Heat causes road "blow-ups"
Mon, 25 Aug 2014 19:57:46 GMT —
Crews with the Missouri Department of Transportation worked on a section of southbound Highway 63 in Callaway County Monday to fix a "blow-up" caused by the heat.
Blow-ups happen when the concrete underneath the pavement heats up. As pressure builds along road joints, the asphalt buckles, causing a ripple in the roadway.
"Traffic drives over that and sometimes when it pushes up...with traffic hitting that it'll blow that asphalt out and cause a pretty good pot hole," MoDOT Maintenance Supervisor Jim Williams said.
Williams and his crew Monday provided a temporary fix to the blow-up. The procedure is similar to filling a pot hole.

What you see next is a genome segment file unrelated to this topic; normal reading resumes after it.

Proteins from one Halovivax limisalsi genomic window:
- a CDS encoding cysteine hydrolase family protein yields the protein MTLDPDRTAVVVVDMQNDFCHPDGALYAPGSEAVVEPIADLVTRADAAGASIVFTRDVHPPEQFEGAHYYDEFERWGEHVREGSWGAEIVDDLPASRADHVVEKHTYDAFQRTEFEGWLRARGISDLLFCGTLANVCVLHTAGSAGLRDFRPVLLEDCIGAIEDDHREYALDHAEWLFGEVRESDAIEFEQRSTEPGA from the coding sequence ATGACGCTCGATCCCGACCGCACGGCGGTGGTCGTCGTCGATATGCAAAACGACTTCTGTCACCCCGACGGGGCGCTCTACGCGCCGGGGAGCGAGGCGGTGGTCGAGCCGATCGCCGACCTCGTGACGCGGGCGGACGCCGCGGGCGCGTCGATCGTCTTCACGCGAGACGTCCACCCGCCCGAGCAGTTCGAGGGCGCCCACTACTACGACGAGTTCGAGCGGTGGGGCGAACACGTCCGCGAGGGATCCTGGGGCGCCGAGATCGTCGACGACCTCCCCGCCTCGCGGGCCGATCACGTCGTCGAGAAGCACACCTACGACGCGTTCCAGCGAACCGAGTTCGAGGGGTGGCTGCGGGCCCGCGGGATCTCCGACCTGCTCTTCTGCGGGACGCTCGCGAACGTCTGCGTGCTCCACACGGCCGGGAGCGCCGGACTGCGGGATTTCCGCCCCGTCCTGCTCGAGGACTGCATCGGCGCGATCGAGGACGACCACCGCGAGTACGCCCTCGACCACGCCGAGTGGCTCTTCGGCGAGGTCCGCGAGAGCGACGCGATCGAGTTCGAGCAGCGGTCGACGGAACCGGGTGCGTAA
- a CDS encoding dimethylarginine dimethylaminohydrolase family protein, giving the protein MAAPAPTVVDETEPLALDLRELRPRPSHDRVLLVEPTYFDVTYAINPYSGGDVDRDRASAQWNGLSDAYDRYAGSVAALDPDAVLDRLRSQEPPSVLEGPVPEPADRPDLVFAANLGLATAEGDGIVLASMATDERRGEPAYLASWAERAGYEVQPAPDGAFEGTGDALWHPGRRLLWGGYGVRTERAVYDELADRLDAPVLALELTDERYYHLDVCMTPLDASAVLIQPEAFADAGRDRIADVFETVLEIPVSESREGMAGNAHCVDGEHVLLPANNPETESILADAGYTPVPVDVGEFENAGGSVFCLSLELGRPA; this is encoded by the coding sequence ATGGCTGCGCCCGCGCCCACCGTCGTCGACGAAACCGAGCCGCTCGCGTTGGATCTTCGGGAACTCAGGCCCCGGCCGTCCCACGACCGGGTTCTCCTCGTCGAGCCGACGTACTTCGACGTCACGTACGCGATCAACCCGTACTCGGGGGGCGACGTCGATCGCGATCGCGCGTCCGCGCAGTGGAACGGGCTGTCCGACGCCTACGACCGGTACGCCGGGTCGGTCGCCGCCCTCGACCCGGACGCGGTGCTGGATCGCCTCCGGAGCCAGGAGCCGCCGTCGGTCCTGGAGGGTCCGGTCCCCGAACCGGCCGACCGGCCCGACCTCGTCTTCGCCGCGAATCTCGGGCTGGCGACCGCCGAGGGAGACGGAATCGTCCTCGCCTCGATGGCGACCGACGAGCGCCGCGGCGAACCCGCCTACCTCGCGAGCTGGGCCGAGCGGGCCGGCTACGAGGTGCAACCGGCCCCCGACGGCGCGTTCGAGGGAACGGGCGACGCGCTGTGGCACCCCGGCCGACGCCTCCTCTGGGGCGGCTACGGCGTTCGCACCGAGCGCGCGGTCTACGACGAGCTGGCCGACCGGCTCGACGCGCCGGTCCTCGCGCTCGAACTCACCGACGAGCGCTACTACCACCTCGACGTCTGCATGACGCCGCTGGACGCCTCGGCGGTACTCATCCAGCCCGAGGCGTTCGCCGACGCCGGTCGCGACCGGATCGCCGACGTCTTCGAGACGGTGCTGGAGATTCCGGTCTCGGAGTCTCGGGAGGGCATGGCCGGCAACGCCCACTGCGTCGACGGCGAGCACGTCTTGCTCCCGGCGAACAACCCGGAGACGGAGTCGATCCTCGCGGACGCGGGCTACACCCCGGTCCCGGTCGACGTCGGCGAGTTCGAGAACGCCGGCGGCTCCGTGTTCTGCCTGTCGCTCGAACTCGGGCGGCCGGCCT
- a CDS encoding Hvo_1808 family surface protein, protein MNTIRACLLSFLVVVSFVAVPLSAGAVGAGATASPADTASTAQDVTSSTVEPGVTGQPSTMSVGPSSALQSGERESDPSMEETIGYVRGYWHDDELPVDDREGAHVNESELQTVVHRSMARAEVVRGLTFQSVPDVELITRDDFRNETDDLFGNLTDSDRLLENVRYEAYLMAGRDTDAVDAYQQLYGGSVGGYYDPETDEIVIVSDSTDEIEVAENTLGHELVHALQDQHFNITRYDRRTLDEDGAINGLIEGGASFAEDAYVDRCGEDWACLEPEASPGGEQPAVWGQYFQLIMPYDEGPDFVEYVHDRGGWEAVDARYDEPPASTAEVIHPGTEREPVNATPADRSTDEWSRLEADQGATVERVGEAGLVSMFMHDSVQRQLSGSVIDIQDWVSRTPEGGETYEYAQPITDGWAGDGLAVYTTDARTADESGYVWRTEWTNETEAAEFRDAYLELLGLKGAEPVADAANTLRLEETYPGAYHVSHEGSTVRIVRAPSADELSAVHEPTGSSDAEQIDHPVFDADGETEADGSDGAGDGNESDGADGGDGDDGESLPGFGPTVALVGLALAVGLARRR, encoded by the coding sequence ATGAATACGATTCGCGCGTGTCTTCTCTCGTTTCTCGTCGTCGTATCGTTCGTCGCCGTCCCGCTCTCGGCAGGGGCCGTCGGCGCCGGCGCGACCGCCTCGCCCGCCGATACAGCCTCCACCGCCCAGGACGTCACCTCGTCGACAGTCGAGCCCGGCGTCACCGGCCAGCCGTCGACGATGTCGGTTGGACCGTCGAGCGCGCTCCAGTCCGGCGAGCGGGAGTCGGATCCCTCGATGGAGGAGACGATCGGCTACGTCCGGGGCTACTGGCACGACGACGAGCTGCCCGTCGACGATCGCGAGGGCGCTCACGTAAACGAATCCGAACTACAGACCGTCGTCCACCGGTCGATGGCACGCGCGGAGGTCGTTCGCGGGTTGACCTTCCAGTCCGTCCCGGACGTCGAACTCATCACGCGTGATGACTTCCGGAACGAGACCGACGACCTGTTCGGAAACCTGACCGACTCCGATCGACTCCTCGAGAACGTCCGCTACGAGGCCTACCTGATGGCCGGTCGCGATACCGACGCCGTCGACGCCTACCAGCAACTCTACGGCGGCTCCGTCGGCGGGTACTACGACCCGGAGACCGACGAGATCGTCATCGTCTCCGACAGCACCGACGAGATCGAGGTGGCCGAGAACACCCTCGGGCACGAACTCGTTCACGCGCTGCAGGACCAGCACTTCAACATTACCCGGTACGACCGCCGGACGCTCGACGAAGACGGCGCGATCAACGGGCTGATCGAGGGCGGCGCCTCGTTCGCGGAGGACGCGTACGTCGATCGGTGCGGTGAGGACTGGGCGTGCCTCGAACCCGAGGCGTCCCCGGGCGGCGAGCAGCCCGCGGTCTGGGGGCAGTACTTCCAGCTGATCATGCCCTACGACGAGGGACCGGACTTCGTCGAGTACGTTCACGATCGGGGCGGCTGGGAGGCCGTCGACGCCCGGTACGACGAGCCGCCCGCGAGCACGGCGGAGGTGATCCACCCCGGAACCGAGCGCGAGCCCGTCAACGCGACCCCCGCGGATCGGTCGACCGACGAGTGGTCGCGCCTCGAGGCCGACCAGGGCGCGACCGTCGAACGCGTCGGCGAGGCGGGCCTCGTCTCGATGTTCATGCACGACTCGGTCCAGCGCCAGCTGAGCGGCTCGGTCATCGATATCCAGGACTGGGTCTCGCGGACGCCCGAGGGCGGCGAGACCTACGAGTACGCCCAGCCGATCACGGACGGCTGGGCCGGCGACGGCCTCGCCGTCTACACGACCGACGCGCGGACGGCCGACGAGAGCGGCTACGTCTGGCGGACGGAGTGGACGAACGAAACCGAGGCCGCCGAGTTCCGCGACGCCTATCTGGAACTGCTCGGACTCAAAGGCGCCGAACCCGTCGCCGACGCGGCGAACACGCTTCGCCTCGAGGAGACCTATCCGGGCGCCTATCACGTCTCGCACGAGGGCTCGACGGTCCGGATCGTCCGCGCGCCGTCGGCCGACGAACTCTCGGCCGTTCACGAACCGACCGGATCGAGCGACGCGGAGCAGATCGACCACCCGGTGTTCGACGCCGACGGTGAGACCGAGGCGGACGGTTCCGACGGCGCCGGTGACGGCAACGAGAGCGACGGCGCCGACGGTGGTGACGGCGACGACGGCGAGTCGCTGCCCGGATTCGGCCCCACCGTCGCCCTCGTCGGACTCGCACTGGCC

"We come in here, we hammer the joint out, relieve that pressure, and then we put this temporary patching material in there just to let traffic get over it for now," Williams said.
"And then we're going to come back in and we'll do a more permanent repair with concrete."
That permanent repair involves actually sawing out the joints in the road to pull up the bad concrete and replace it with new concrete.
While blow-ups do not usually cause too much of a threat to drivers, it is important to report a blow-up or visible ripple in the roadway to MoDOT as soon as possible.
"The more the traffic drives over it, the more of a chance of the asphalt popping out and creating a pot hole. You know, it's just not real comfortable for drivers to go across," Williams said.
Williams said you cannot predict when or where a blow-up may happen, so MoDOT workers are constantly on the lookout.